Scott Seganti writes, “I ordered some lumber online for the first time and had a question about acclimation procedure. Bought some eight quarter Claro Walnut from Oregon where the average humidity is around 70%. The wood came in to this Arizona shop at 15-17% moisture content.” And by the way, this is not uncommon. We have not found a supplier yet that always ships wood that’s at eight percent. We’ve gotten some stuff from some of the best, most reputable dealers and it will arrive sometimes as high as 18%, so you can’t count on anybody supplying you wood that’s going to be ready to use. It’s up to you to acclimatize it, finish drying it, but Scott asks, “What do I do to acclimate this wood in a shop where this stuff is going to naturally equalize at five percent?”
We actually have a room that we use, we call it a drying room, it’s really a kiln where we finish drying wood that we purchase or finish drying wood that we’re drying from green, and in that room, the wood will get down to four percent. So, if we put wood in there that’s 17%, which is really pushing it, what I would do is sticker it. It gives about eight inches or so off the floor and put a, probably in the case of the walnut, you’d want to put a thin blanket over top to slow down airflow. What that’ll do is that will create a micro-environment inside that blanket.
So when you sticker it, sticker the top well too, so it holds the blanket off the top of the stack, so you’ve got air all the way around there in a really warm space. However you heat it, whether you’ve got a space heater, you’ve got a warm place in your shop, you want to create a micro solar kiln kind of situation, but you want the temperature to be pretty warm, 90, 100 degrees. Something like that, so that the idea is to move the moisture from the core to the surface at a similar rate that the moisture moves from the surface into the air. It’s that surface to air movement that creates a case hardening or cracking or stress, and as long as you can keep that moisture near the surface in the air, so that the wood as it dries off the surface, it’ll create a more damp environment under there than you’ll have outside of that blanketed environment. That will soften the blow from the environmental, the weather change.
Then eventually you can take that blanket off once it gets down around, I’d say, below 10% you can probably take the blanket off and then put a fan on it and finish drying it out. One of the things you’ll have to keep in mind, though, is that you’re going to get readings that are going to be, as your wood is drying and dropping in moisture content, the readings you’re going to get are going to be lower than the core reading. The core reading is going to be higher until it dries all the way out and then picks up moisture on the surface again and then you’ve got the opposite happening.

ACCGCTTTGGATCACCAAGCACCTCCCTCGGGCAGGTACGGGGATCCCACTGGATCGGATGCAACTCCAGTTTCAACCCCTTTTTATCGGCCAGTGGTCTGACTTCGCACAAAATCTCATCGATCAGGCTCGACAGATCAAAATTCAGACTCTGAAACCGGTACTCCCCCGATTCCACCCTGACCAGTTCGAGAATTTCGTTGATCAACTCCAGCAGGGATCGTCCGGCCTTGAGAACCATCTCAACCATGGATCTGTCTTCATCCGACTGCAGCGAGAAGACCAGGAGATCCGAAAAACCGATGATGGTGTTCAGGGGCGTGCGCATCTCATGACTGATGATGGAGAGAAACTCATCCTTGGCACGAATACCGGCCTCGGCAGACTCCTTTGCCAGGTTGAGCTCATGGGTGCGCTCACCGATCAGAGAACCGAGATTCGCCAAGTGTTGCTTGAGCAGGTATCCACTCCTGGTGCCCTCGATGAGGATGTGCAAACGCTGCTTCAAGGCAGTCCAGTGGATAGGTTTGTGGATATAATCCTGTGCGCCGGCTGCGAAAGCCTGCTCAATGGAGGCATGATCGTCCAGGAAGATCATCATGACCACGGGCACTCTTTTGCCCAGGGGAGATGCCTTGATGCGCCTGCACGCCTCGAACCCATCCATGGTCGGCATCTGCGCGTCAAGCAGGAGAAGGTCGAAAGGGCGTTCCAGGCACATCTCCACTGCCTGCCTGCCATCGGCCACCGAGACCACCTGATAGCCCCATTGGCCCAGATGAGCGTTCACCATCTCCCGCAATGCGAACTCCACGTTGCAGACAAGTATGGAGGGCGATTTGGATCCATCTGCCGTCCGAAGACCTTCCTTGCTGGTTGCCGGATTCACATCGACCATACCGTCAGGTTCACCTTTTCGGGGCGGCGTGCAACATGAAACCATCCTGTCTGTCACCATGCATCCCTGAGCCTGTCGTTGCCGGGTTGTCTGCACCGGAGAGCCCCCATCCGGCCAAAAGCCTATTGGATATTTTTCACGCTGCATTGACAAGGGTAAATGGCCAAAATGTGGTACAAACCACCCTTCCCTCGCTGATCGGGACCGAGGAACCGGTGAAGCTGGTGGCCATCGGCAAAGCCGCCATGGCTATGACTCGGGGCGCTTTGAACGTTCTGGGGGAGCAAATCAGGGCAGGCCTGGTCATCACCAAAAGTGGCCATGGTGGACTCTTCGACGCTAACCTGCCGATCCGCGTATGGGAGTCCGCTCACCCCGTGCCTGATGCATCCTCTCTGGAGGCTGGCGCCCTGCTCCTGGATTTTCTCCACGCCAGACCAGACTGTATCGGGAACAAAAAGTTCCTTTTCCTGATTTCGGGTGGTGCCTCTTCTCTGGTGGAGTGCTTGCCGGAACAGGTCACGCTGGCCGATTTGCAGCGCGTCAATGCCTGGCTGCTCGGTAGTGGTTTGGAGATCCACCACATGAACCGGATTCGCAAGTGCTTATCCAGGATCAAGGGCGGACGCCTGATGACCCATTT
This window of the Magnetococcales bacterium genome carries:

But just using your own judgment, when you think you’ve, I’m assuming you’ve got a moisture meter or you wouldn’t be giving me these numbers, when your wood gets down to around five percent, give it a few weeks after that before you start using it and hopefully there’s a place in there where you can make a cut or where, if you can cut where you would ordinarily have cut these pieces to make whatever you’re making out of it, meter that again right away and make sure that the moisture is uniform surface to core. That’s the biggest challenge in drying, particularly eight quarter pieces like that.
And walnut, all walnut, in particular this western Claro Walnut is, it has a tendency to hold pockets of water in places that you wouldn’t normally predict. So, you’ll want to check a lot of places on that and be very diligent about checking. And even after you think it’s completely dry and you start cutting your parts out, meter your parts all over the place because it’s surprising where you’ll find wet spots.
So, the main thing is just to really pay attention to it and I would monitor it every few days, just, not so much out of concern of the wood, but just to feed your learning curve and make notes. What was the temperature? What was the humidity in that area? If you can put a hygrometer inside the tent, the blanket, the tent, that will help tell you what the difference is between the environment the wood is in and the environment that you’re in. So all those little things. And it’s always an experiment. There’s not a uniform anything when it comes to drying wood, except in a controlled kiln environment. So, in a shop, there are always variables, so just keep paying attention and don’t come to any assumptions just, or conclusions, just because you’ve had some success. You want to keep gathering data and just keep learning because you’re never done. You’re always going to be in school until you quit paying attention.
So there’s a lot more about that. Our Bruce Hoadley talks about it in his book, Understanding Wood, and there are a number of places online that talk about drying. I think Virginia Tech is one of the places that has a good internet information on wood drying schedules. But it’s all a matter of moderating that humidity that’s directly around the wood and a simple blanket can do that. Thank you for the question Scott. Keep up the good work.
For those interested, check out what Scott’s doing over on his instgram page @segantiwoodworking